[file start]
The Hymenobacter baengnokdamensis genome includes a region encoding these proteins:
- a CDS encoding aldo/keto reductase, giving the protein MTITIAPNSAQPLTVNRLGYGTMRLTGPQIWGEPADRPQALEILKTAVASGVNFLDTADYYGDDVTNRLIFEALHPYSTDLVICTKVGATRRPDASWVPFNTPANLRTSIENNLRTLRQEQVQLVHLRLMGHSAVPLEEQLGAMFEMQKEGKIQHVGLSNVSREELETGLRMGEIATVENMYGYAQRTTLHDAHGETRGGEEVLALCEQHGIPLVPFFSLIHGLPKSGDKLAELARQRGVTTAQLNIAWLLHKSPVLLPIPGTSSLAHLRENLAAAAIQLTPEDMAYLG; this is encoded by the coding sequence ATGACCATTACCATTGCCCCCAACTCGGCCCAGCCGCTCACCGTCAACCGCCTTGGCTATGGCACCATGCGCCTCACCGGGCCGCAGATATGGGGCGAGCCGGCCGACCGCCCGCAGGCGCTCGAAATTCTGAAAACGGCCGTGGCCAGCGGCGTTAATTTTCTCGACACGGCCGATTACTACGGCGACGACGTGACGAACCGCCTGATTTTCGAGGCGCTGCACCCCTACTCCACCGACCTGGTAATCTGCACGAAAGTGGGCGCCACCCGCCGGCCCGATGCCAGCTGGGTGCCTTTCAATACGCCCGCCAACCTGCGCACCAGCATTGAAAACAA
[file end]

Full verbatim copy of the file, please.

The Hymenobacter baengnokdamensis genome includes a region encoding these proteins:
- a CDS encoding aldo/keto reductase, giving the protein MTITIAPNSAQPLTVNRLGYGTMRLTGPQIWGEPADRPQALEILKTAVASGVNFLDTADYYGDDVTNRLIFEALHPYSTDLVICTKVGATRRPDASWVPFNTPANLRTSIENNLRTLRQEQVQLVHLRLMGHSAVPLEEQLGAMFEMQKEGKIQHVGLSNVSREELETGLRMGEIATVENMYGYAQRTTLHDAHGETRGGEEVLALCEQHGIPLVPFFSLIHGLPKSGDKLAELARQRGVTTAQLNIAWLLHKSPVLLPIPGTSSLAHLRENLAAAAIQLTPEDMAYLG; this is encoded by the coding sequence ATGACCATTACCATTGCCCCCAACTCGGCCCAGCCGCTCACCGTCAACCGCCTTGGCTATGGCACCATGCGCCTCACCGGGCCGCAGATATGGGGCGAGCCGGCCGACCGCCCGCAGGCGCTCGAAATTCTGAAAACGGCCGTGGCCAGCGGCGTTAATTTTCTCGACACGGCCGATTACTACGGCGACGACGTGACGAACCGCCTGATTTTCGAGGCGCTGCACCCCTACTCCACCGACCTGGTAATCTGCACGAAAGTGGGCGCCACCCGCCGGCCCGATGCCAGCTGGGTGCCTTTCAATACGCCCGCCAACCTGCGCACCAGCATTGAAAACAA